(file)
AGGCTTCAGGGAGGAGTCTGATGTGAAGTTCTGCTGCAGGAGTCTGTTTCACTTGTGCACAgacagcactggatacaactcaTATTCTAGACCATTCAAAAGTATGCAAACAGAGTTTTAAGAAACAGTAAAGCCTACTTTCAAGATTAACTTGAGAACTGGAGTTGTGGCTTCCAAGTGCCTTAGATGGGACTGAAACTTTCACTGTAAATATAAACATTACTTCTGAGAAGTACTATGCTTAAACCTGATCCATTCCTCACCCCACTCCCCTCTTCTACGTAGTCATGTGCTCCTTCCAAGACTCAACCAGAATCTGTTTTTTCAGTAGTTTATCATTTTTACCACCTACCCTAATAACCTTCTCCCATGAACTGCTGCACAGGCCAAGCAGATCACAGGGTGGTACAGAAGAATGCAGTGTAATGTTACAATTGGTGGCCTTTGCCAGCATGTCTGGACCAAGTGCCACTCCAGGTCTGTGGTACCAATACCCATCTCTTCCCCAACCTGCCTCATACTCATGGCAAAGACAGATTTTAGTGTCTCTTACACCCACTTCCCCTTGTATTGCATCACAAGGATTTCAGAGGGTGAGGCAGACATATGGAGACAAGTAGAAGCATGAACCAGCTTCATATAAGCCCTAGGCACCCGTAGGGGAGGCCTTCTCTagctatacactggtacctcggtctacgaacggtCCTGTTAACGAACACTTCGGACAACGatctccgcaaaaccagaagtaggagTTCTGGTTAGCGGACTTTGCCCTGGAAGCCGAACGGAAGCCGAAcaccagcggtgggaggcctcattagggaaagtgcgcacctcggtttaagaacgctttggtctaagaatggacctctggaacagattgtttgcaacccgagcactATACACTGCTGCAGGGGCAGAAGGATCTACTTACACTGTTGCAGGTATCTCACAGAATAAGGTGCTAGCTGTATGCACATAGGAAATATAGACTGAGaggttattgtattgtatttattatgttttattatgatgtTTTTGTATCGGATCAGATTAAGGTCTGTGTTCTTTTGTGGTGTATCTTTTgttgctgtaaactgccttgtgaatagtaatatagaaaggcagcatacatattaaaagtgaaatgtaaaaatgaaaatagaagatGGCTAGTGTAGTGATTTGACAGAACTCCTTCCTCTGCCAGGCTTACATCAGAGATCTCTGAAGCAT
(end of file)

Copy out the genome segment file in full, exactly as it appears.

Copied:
AGGCTTCAGGGAGGAGTCTGATGTGAAGTTCTGCTGCAGGAGTCTGTTTCACTTGTGCACAgacagcactggatacaactcaTATTCTAGACCATTCAAAAGTATGCAAACAGAGTTTTAAGAAACAGTAAAGCCTACTTTCAAGATTAACTTGAGAACTGGAGTTGTGGCTTCCAAGTGCCTTAGATGGGACTGAAACTTTCACTGTAAATATAAACATTACTTCTGAGAAGTACTATGCTTAAACCTGATCCATTCCTCACCCCACTCCCCTCTTCTACGTAGTCATGTGCTCCTTCCAAGACTCAACCAGAATCTGTTTTTTCAGTAGTTTATCATTTTTACCACCTACCCTAATAACCTTCTCCCATGAACTGCTGCACAGGCCAAGCAGATCACAGGGTGGTACAGAAGAATGCAGTGTAATGTTACAATTGGTGGCCTTTGCCAGCATGTCTGGACCAAGTGCCACTCCAGGTCTGTGGTACCAATACCCATCTCTTCCCCAACCTGCCTCATACTCATGGCAAAGACAGATTTTAGTGTCTCTTACACCCACTTCCCCTTGTATTGCATCACAAGGATTTCAGAGGGTGAGGCAGACATATGGAGACAAGTAGAAGCATGAACCAGCTTCATATAAGCCCTAGGCACCCGTAGGGGAGGCCTTCTCTagctatacactggtacctcggtctacgaacggtCCTGTTAACGAACACTTCGGACAACGatctccgcaaaaccagaagtaggagTTCTGGTTAGCGGACTTTGCCCTGGAAGCCGAACGGAAGCCGAAcaccagcggtgggaggcctcattagggaaagtgcgcacctcggtttaagaacgctttggtctaagaatggacctctggaacagattgtttgcaacccgagcactATACACTGCTGCAGGGGCAGAAGGATCTACTTACACTGTTGCAGGTATCTCACAGAATAAGGTGCTAGCTGTATGCACATAGGAAATATAGACTGAGaggttattgtattgtatttattatgttttattatgatgtTTTTGTATCGGATCAGATTAAGGTCTGTGTTCTTTTGTGGTGTATCTTTTgttgctgtaaactgccttgtgaatagtaatatagaaaggcagcatacatattaaaagtgaaatgtaaaaatgaaaatagaagatGGCTAGTGTAGTGATTTGACAGAACTCCTTCCTCTGCCAGGCTTACATCAGAGATCTCTGAAGCAT